Whether you're the leader of an evil organisation or not, forgetting to return a library book is always a concern. The goods news is, when you're the leader of said evil organisation, you can just invade and destroy the planet bugging you with reminders to return the book.
This is no ordinary book however, and what's more it's been stolen, which is in no way related to the super-rare alien Dandy is touting to the powers that be - an alien that is worth an absolute fortune, but one that is currently enclosed inside a box as anyone who sees it will instantly forget all about it. Although this sounds like a great scam, it seems that it's not inaccurate, as opening the box causes a bout of mass amnesia that leaves Dandy and his crew with nothing more than a book and some kind of bookmark which eventually seems to be a free trip (with free food, more importantly) to the library planet of Lagado.
Unfortunately, this also happens to be the planet that Admiral Perry is intent upon destroying, which once again brings Dandy into contact with a rather distracted Dr. Gel - not that it matters too much as a higher life force is at play in the force of The Secrets of the Cosmos For Dummies, which has more than enough of those secrets up its sleeve to repel any invasion and send Dandy and company safely on their way, throwing a little gift their way into the bargain.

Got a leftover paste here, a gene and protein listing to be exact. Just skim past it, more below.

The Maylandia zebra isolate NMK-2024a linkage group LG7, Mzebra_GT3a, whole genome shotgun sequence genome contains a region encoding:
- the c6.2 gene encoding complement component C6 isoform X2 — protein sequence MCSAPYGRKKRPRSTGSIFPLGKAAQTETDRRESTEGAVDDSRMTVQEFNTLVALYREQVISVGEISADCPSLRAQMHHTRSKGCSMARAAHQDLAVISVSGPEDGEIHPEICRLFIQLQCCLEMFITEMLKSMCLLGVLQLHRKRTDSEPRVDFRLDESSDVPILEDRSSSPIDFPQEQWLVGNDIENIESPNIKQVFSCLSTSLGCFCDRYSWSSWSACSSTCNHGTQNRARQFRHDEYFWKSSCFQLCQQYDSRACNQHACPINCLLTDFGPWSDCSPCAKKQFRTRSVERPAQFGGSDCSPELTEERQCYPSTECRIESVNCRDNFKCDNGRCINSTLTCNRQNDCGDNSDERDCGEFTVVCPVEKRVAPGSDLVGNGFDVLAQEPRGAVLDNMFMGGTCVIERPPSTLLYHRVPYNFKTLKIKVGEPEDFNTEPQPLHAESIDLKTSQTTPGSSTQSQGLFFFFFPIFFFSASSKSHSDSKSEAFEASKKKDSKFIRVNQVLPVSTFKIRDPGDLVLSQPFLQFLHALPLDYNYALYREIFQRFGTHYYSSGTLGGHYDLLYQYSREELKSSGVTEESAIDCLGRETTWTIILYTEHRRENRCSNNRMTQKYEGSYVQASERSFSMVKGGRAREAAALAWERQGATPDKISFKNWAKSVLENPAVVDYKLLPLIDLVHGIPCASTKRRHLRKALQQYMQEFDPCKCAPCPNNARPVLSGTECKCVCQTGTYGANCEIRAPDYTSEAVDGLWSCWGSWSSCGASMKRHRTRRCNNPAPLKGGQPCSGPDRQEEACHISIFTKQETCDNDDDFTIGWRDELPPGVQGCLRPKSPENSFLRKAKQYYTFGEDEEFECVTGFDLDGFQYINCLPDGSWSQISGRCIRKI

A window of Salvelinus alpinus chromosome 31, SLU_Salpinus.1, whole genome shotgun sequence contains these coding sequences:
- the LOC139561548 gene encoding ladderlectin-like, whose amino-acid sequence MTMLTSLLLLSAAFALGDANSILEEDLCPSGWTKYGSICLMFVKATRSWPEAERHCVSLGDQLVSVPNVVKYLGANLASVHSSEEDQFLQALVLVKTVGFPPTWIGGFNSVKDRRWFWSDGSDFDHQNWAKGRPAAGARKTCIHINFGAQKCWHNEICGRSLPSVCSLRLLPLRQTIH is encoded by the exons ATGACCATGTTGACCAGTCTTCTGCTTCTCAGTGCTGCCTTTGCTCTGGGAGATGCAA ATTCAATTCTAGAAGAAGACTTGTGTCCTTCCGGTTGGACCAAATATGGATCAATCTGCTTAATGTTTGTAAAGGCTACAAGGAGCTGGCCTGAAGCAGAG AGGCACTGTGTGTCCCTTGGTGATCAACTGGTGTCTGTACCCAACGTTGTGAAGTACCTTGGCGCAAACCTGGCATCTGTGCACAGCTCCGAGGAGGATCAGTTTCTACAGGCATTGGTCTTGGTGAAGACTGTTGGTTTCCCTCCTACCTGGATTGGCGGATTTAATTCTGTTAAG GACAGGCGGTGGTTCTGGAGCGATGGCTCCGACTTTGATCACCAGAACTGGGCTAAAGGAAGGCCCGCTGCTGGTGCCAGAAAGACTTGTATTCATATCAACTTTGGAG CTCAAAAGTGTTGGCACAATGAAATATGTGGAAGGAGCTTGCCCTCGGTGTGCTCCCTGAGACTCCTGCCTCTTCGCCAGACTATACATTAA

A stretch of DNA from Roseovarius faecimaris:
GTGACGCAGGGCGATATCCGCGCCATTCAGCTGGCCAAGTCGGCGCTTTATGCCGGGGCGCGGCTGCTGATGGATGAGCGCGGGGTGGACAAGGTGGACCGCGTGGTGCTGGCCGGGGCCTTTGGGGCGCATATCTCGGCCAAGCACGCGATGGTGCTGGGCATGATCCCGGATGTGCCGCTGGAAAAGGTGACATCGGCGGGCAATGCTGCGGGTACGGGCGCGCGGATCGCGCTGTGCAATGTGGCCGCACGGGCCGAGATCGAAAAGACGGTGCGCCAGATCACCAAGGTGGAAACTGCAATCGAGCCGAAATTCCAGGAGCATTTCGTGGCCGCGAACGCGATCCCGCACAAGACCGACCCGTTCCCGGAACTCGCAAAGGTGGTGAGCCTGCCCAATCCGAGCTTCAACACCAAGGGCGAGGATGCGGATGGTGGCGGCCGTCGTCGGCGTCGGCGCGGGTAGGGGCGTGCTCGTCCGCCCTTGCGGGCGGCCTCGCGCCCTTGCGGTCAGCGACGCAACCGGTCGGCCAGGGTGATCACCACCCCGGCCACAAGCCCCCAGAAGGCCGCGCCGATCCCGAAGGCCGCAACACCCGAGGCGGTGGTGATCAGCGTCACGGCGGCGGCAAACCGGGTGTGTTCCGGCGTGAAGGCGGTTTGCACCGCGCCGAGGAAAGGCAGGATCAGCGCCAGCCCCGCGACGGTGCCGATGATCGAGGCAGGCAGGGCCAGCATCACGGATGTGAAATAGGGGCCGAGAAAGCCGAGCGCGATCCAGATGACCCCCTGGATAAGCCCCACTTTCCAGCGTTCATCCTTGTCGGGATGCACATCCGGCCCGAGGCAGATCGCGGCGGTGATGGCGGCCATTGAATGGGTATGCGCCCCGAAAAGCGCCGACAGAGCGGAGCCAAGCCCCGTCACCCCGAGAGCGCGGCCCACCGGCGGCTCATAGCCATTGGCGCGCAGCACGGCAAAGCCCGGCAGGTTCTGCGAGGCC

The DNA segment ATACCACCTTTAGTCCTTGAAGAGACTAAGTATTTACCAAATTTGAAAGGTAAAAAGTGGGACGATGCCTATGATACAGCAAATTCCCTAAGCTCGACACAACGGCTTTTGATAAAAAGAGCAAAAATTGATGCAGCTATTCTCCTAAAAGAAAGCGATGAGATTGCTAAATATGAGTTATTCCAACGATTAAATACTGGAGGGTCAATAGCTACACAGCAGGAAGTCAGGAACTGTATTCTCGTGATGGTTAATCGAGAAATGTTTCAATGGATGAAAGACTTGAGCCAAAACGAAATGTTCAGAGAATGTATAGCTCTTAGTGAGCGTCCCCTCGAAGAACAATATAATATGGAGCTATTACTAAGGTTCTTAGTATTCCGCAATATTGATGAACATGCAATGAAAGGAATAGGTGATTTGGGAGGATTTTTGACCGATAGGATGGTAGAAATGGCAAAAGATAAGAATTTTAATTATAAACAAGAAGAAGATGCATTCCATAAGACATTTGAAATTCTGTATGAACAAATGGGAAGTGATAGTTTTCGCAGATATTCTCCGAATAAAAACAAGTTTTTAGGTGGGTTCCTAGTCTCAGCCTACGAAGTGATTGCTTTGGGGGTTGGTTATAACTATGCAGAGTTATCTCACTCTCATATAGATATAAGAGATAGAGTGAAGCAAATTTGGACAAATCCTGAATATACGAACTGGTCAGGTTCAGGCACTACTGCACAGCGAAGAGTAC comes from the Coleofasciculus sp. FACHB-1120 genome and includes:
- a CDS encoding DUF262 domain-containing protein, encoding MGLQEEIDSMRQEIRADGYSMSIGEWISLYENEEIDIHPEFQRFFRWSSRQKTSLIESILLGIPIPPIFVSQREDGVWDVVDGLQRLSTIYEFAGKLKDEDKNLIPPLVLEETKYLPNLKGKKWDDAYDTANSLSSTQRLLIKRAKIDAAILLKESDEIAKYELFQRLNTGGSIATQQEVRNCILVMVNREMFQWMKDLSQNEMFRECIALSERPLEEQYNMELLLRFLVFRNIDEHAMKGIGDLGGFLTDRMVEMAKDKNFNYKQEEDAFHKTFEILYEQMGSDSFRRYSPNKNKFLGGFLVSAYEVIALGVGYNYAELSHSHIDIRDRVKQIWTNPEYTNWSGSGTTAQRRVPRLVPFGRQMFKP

In what seems to be a bit of a trend in recent weeks, this was a reasonably enjoyable if far from memorable episode of Space Dandy that seemed more interested in exploring its admittedly interesting visual aesthetic than anything else. There were a few mildly amusing moments and entertaining ideas on show here, but it didn't quite coalesce in quite as competent a fashion as it perhaps could - or even should - have done, resulting in another episode that passed me pile with a smile and the occasional chuckle, but left me scouring my memory for what happened during segments of the episode mere minutes after watching it. Throwaway entertainment paired experimental animation and use of colour palettes seems to be the order of the day here, and to fair that isn't necessarily a bad thing at all provided you aren't looking for anything more enduring.